On Wednesday, I mentioned that most Israeli Arabs are Proud to be Israeli.
How about Palestinian Arabs? What do THEY feel about Israel?
Well, I’ve got bad news, really bad news and the tiniest bit of good news.
Let’s start with the good news. Among Palestinians:
- 75% support teaching children about peace
- 30% support a permanent, two-state solution
- 57% believe that the Nakba protests “hurt or made no difference to the Palestinian cause”
- 83% are more interested in job creation than conflict with Israel
- 59% said that it was wrong to fire rockets at Israeli cities and Israeli citizens
- Most Palestinians favor Fatah over Hamas, by almost three to one.
Now, here’s the bad news:
- 52% do not accept a two-state solution, out-right
- 60% believe that a two-state solution must lead to a single, Palestinian state.
- 61% personally reject President Obama’s “two homelands for two peoples” frame
- 84% say that “Over time, Palestinians must work to get back all the land for a Palestinian state.”
- 72% deny that Jews have a long history in Jerusalem
- 53% support teaching songs and chants in schools that talk about hating the Jews
And, here’s the really bad news:
- 84% of Palestinians say that “Over time, Palestinians must work to get back all the land for a Palestinian state.”
- More than 70% of Palestinians agreed with the section of the Hamas charter that says, “The Day of Judgment will not come about until Muslims fight the Jews, when the Jew will hide behind stones and trees. The stones and trees will say O Muslims, O Abdulla, there is a Jew behind me, come and kill him. Only the Gharkad tree, would not do that because it is one of the trees of the Jews.”
Now, what is my connection to last week’s positive post about Arab Israeli attitudes?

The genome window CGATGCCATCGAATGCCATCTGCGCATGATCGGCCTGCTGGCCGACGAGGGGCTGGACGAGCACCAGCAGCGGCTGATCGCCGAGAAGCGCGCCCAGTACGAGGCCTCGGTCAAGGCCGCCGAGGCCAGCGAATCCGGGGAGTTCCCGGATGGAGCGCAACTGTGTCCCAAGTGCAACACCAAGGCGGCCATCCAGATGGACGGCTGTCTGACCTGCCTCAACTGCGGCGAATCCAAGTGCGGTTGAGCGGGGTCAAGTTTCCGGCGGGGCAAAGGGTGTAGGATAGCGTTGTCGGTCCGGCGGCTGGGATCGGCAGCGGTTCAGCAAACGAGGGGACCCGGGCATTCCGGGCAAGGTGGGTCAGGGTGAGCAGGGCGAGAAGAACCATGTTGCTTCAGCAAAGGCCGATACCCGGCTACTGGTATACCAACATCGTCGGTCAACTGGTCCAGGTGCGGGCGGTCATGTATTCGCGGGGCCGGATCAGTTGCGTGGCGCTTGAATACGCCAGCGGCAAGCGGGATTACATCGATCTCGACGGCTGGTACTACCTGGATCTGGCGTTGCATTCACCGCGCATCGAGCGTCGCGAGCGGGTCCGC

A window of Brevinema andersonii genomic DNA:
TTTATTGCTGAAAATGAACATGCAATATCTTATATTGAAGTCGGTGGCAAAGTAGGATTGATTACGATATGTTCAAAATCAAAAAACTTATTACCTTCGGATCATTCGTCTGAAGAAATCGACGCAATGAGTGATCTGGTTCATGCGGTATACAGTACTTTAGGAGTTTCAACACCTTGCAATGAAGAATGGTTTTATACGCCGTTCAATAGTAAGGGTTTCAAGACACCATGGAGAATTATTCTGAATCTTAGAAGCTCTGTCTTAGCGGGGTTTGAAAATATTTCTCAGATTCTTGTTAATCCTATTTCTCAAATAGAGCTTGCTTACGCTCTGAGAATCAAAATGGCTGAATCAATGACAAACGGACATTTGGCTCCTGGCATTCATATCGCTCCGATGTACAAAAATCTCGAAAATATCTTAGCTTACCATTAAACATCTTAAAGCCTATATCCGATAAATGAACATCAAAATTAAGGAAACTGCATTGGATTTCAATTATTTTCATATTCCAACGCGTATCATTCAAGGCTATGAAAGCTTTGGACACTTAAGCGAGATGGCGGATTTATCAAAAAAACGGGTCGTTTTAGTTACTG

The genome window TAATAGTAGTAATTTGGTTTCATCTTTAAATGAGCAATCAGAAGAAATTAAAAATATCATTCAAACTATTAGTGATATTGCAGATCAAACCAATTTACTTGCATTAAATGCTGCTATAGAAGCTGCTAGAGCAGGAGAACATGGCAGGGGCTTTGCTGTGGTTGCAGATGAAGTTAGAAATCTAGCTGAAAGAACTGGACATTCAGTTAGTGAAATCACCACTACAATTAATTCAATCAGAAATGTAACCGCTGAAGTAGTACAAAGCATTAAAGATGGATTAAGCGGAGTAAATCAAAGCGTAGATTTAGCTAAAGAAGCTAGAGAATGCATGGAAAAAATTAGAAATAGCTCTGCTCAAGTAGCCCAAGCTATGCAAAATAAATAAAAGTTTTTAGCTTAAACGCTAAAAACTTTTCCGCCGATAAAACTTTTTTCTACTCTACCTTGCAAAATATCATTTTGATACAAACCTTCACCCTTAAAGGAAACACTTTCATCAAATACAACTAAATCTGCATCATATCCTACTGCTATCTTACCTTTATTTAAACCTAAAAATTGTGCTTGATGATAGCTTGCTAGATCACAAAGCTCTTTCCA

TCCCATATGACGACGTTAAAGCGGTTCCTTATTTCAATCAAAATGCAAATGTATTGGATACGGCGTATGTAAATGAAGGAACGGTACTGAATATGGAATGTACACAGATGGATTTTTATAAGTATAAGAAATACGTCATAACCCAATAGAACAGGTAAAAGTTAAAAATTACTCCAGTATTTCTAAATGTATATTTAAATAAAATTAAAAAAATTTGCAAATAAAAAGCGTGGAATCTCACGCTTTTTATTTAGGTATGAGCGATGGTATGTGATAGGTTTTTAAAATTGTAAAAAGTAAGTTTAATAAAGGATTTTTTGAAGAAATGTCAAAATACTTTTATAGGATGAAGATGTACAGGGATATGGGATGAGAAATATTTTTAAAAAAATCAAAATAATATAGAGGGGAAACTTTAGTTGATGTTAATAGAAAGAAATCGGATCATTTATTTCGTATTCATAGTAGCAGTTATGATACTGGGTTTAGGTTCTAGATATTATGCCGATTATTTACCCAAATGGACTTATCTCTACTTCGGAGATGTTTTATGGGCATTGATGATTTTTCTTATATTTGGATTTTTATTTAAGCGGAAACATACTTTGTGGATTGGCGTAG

If you educate someone to hate, they will hate. If you educate someone to love, they will love.
Israeli Arabs and Palestinian Arabs are no different from each other, except in how they were educated. And, when I say ‘educated’, I refer to more than just the education that you get in schools.
So, the path to peace should be clear. If the Palestinians want peace, they must support an attempt to teach children a true acceptance of Israel.
Palestinians support negotiations with Israel
Support for Hamas and Iran plummets
Palestinians oppose new Intifada
59 percent of Palestinians have Facebook accounts
Washington, July 21 – Palestinians want their leaders to focus on creating jobs and improving health care and education, but almost none see the current drive for a unilateral declaration of statehood as a top priority, a new poll sponsored by The Israel Project has found.
In the poll (Charts, Frequency Questionnaire) of 1,010 Palestinians (353 in Gaza and 656 in the West Bank) conducted this month by Stanley Greenberg of Greenberg Quinlan Rosner Research with Palestinian research partner, Palestinian Center for Public Opinion, respondents were asked to name the top two priorities for Palestinian President Mahmoud Abbas. More than 80 percent cited creating new jobs, while only 4 percent identified current Palestinian efforts to declare Palestinian statehood via the United Nations. In the effort to create those jobs, providing microfinance that can give seed money for starting new companies was cited by 44 percent as the most helpful potential action.